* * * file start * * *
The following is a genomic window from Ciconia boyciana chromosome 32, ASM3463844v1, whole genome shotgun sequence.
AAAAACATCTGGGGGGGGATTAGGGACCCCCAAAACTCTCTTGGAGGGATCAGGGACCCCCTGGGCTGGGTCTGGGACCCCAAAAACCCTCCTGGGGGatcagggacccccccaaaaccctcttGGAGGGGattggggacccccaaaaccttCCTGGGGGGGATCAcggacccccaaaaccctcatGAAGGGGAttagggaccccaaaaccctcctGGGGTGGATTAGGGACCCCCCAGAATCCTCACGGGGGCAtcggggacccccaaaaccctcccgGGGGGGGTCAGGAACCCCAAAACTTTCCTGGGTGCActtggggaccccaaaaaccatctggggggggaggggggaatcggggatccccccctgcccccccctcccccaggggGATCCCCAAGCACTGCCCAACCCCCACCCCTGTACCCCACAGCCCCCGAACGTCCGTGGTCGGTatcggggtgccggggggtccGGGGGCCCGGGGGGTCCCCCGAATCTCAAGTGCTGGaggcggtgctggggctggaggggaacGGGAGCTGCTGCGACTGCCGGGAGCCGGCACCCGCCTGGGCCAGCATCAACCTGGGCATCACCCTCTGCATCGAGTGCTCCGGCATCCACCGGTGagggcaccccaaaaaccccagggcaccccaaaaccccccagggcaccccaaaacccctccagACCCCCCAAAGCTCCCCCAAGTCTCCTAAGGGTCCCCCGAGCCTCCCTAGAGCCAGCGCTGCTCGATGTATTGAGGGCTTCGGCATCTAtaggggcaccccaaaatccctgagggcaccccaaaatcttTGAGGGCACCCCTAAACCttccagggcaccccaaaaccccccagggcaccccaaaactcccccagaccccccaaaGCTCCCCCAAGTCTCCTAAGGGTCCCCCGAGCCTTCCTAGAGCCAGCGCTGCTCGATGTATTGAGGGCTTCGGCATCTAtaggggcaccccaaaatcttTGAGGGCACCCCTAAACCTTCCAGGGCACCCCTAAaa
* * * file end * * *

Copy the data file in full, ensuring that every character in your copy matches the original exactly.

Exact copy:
The following is a genomic window from Ciconia boyciana chromosome 32, ASM3463844v1, whole genome shotgun sequence.
AAAAACATCTGGGGGGGGATTAGGGACCCCCAAAACTCTCTTGGAGGGATCAGGGACCCCCTGGGCTGGGTCTGGGACCCCAAAAACCCTCCTGGGGGatcagggacccccccaaaaccctcttGGAGGGGattggggacccccaaaaccttCCTGGGGGGGATCAcggacccccaaaaccctcatGAAGGGGAttagggaccccaaaaccctcctGGGGTGGATTAGGGACCCCCCAGAATCCTCACGGGGGCAtcggggacccccaaaaccctcccgGGGGGGGTCAGGAACCCCAAAACTTTCCTGGGTGCActtggggaccccaaaaaccatctggggggggaggggggaatcggggatccccccctgcccccccctcccccaggggGATCCCCAAGCACTGCCCAACCCCCACCCCTGTACCCCACAGCCCCCGAACGTCCGTGGTCGGTatcggggtgccggggggtccGGGGGCCCGGGGGGTCCCCCGAATCTCAAGTGCTGGaggcggtgctggggctggaggggaacGGGAGCTGCTGCGACTGCCGGGAGCCGGCACCCGCCTGGGCCAGCATCAACCTGGGCATCACCCTCTGCATCGAGTGCTCCGGCATCCACCGGTGagggcaccccaaaaaccccagggcaccccaaaaccccccagggcaccccaaaacccctccagACCCCCCAAAGCTCCCCCAAGTCTCCTAAGGGTCCCCCGAGCCTCCCTAGAGCCAGCGCTGCTCGATGTATTGAGGGCTTCGGCATCTAtaggggcaccccaaaatccctgagggcaccccaaaatcttTGAGGGCACCCCTAAACCttccagggcaccccaaaaccccccagggcaccccaaaactcccccagaccccccaaaGCTCCCCCAAGTCTCCTAAGGGTCCCCCGAGCCTTCCTAGAGCCAGCGCTGCTCGATGTATTGAGGGCTTCGGCATCTAtaggggcaccccaaaatcttTGAGGGCACCCCTAAACCTTCCAGGGCACCCCTAAaa